Hello everyone

alejam Member Posts: 2
edited 28. Nov 2023, 14:04 in Living with arthritis
I have been diagnosed with both osteoarthritis, since 2009, and rheumatoid arthritis, since 2017. However I am convinced that I had RA a lot earlier but my gp was not convinced as it was not showing in my bloods. The surgeon who carried out my shoulder replacement op in 2017 found evidence to support RA and so I was prescribed hydroxychloroquine and I am still taking the tablets!
In 2015 I had two ops to replace my poor old knees and I have to say that I am so glad I did. I had heard so much negative feedback that I wasn't sure it was going to work.
At the moment my hands and wrists are very sore and my toes on both feet are going a little 'curly' .
My name is Lyn and I look to chatting and picking up useful tips from you all.


  • [Deleted User]
    [Deleted User] Posts: 3,635
    edited 30. Nov -1, 00:00
    Hi Lyn
    welcome to the forum, it is lovely to have you hear. I am glad your knee replacements were a positive result for you it is always good to hear the positive side, as you say most reports tend to be only the negative ones so we love hearing about things that have gone well to babalce up the view.
    Let is konw if there are any specific hints and tips you are looking for and we will do our best to give you some ideas. I am sure some other members will be along to welcome you. Look forward to seeing you on the boards
    Best Wishes
  • stickywicket
    stickywicket Member Posts: 27,719
    edited 30. Nov -1, 00:00
    Hi Lyn and welcome from me, too.

    It does sound as if you might have had the RA for some time. I have both too but my OA definitely came about because, way back in the Dark Ages :wink: , there were no proper DMARDS (Disease Modifying Anti-Rheumatic Drugs).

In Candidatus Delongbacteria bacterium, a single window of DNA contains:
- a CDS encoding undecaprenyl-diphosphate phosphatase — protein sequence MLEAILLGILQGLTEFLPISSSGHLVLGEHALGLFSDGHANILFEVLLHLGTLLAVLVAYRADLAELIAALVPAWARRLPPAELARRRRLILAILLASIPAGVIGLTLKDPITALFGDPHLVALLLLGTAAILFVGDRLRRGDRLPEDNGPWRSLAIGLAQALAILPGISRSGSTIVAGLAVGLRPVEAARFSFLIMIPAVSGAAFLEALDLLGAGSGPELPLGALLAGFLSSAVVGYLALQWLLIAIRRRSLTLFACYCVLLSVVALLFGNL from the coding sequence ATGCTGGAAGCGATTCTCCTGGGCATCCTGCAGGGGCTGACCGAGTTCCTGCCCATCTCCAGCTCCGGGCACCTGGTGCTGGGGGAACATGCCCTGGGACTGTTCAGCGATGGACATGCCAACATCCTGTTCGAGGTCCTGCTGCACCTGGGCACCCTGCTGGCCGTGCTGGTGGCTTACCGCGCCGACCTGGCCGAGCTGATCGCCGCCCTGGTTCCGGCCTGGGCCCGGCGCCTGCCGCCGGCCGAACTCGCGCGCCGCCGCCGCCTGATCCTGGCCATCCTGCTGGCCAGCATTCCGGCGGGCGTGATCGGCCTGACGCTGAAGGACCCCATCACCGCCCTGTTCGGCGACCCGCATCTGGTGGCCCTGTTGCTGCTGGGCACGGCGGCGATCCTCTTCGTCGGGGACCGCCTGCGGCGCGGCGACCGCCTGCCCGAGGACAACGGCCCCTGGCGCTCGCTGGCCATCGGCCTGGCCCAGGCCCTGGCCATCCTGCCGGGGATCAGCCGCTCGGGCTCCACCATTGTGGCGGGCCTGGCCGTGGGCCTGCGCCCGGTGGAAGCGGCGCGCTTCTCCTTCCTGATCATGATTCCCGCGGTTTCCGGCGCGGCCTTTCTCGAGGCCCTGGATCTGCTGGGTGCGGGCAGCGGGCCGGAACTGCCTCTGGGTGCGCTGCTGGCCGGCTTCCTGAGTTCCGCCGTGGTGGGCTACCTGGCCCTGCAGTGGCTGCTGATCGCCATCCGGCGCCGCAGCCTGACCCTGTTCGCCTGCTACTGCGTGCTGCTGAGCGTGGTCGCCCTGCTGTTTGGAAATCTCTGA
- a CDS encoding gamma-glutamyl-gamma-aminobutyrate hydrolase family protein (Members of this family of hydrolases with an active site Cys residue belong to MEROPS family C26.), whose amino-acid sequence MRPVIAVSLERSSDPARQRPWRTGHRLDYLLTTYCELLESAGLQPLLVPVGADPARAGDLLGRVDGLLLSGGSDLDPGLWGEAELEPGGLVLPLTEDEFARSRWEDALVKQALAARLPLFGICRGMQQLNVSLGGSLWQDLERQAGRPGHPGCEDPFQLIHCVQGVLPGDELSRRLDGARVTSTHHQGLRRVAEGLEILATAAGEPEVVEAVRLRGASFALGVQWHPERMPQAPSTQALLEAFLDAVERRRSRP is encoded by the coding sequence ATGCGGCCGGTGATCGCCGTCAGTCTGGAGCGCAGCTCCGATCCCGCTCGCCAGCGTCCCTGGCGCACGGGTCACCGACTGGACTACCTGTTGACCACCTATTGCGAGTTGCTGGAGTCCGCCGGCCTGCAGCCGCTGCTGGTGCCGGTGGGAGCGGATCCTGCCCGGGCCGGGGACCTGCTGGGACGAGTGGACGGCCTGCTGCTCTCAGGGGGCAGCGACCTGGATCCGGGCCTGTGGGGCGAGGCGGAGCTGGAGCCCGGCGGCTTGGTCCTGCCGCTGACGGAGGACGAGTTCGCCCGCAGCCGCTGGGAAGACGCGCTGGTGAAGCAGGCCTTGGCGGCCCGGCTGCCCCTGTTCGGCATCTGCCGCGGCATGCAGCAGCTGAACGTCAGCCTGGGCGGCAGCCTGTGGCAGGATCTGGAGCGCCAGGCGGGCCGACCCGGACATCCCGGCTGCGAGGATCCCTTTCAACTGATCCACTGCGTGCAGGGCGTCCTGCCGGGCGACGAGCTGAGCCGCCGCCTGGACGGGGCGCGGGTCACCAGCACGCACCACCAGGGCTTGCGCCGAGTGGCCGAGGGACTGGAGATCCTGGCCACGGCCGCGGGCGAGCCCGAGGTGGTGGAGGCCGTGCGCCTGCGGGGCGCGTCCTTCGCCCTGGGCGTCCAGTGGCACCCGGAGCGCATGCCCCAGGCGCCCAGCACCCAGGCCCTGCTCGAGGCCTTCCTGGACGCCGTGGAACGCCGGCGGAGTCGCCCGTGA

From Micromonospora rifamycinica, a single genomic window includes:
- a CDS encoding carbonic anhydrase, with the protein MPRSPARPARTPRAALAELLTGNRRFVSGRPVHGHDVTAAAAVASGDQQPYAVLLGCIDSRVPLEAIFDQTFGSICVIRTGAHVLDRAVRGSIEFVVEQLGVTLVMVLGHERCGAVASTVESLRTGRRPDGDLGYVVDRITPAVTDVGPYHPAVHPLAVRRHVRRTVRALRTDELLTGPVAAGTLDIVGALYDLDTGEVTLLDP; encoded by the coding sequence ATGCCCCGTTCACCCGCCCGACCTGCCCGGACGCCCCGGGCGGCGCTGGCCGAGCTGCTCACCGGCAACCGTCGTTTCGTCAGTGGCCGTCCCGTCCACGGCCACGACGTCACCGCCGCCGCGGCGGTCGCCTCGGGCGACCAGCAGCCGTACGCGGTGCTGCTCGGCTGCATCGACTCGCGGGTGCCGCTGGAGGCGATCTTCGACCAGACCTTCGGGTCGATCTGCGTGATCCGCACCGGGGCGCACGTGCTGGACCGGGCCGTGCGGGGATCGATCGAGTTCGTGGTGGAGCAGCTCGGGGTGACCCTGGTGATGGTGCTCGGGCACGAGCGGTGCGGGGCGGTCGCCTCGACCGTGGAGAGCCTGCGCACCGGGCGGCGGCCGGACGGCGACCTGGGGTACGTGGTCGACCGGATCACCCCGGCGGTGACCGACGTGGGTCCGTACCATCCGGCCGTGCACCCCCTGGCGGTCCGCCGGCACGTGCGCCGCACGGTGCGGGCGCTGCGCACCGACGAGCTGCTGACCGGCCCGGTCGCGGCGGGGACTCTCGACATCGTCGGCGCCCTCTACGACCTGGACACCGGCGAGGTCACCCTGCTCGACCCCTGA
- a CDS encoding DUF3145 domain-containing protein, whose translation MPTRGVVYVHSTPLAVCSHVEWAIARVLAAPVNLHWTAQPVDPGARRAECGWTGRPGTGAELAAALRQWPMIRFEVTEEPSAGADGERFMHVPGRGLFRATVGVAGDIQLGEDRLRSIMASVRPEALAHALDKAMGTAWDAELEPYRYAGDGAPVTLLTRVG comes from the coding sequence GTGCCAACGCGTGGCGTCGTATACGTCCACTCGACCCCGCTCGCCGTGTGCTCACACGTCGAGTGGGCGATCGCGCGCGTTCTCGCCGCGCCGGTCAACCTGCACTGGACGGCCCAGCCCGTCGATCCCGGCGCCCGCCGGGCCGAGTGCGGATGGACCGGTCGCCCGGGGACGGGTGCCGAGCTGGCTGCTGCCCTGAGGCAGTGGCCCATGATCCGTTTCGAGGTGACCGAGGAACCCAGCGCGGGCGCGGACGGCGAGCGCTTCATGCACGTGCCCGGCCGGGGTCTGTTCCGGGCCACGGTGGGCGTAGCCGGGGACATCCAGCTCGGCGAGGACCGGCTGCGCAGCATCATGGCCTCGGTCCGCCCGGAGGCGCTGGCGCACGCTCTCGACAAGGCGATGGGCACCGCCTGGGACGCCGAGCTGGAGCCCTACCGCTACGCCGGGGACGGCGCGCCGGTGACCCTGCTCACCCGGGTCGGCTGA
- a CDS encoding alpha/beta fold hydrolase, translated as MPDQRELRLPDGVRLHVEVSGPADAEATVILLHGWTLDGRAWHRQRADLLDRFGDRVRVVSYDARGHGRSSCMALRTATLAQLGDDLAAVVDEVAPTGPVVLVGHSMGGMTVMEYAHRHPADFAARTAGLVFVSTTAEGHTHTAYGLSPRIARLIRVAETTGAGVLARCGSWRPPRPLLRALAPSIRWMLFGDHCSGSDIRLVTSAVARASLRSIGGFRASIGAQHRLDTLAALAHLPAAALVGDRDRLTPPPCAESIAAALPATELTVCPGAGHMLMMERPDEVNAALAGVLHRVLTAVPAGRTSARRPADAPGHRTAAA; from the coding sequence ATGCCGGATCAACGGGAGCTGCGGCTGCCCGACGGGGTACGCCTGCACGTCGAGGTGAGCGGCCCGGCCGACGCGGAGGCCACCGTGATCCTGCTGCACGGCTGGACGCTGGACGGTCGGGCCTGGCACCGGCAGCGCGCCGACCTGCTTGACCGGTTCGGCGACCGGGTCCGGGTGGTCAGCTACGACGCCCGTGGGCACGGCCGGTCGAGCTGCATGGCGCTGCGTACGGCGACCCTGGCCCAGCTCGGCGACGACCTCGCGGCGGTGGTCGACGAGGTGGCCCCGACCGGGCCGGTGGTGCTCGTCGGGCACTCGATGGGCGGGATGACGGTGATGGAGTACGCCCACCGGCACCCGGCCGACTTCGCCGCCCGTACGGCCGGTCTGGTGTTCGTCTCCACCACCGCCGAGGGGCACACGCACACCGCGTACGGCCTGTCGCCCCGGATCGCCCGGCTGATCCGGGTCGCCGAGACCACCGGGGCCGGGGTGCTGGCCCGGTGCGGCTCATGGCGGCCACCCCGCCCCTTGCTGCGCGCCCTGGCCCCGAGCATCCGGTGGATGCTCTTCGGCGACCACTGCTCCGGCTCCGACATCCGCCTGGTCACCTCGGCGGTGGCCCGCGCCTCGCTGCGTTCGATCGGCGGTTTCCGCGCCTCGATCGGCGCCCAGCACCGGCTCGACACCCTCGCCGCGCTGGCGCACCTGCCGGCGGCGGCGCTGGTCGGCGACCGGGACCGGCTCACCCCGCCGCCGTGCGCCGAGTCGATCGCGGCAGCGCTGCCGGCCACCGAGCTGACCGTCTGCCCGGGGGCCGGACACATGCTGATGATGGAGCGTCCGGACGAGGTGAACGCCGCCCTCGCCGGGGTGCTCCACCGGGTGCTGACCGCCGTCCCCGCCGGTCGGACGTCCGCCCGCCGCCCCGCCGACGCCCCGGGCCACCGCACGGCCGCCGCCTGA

The problem for GPs is that the blood test they use isn't 100% accurate. RA usually but not always shows a high rheumatoid factor. Sometimes GPs think a negative result means no RA - or any other auto-immune arthritis.

    I presume, if you're now on hydroxychloroquine, that you're seeing a rheumatologist which is excellent. But, if it's not helping, do ring your rheumatology helpline as you may need a different DMARD. Hydroxy is a mild one. I take it with methotrexate and, together, they do a good job.
    If at first you don't succeed, then skydiving definitely isn't for you.
    Steven Wright
  • dreamdaisy
    dreamdaisy Member Posts: 31,520
    edited 30. Nov -1, 00:00
    Hello, I began with an auto-immune kind back in 1997 which was accurately diagnosed in 2006 and then OA was diagnosed in 2011. My auto-immune is psoriatic (PsA) which is one of the sero-negative kinds i.e. rheumatoid factor is not present in my bloods. My GP back in 197 knew nothing about auto-immune arthritis and just left me to get on with things, nowadays they are better informed but still don't know enough: GPs know a little about a lot whereas rheumatologists know a lot about a little. Some of my joints have one, some the other end others both.

    My first meds were sulphasalzine and tablet methotrexate but that was years ago, now the PsA is controlled by injected meth and humira. I have never taken hydroxy - I think it's the only one I've never tried. :lol: DD
    Have you got the despatches? No, I always walk like this. Eddie Braben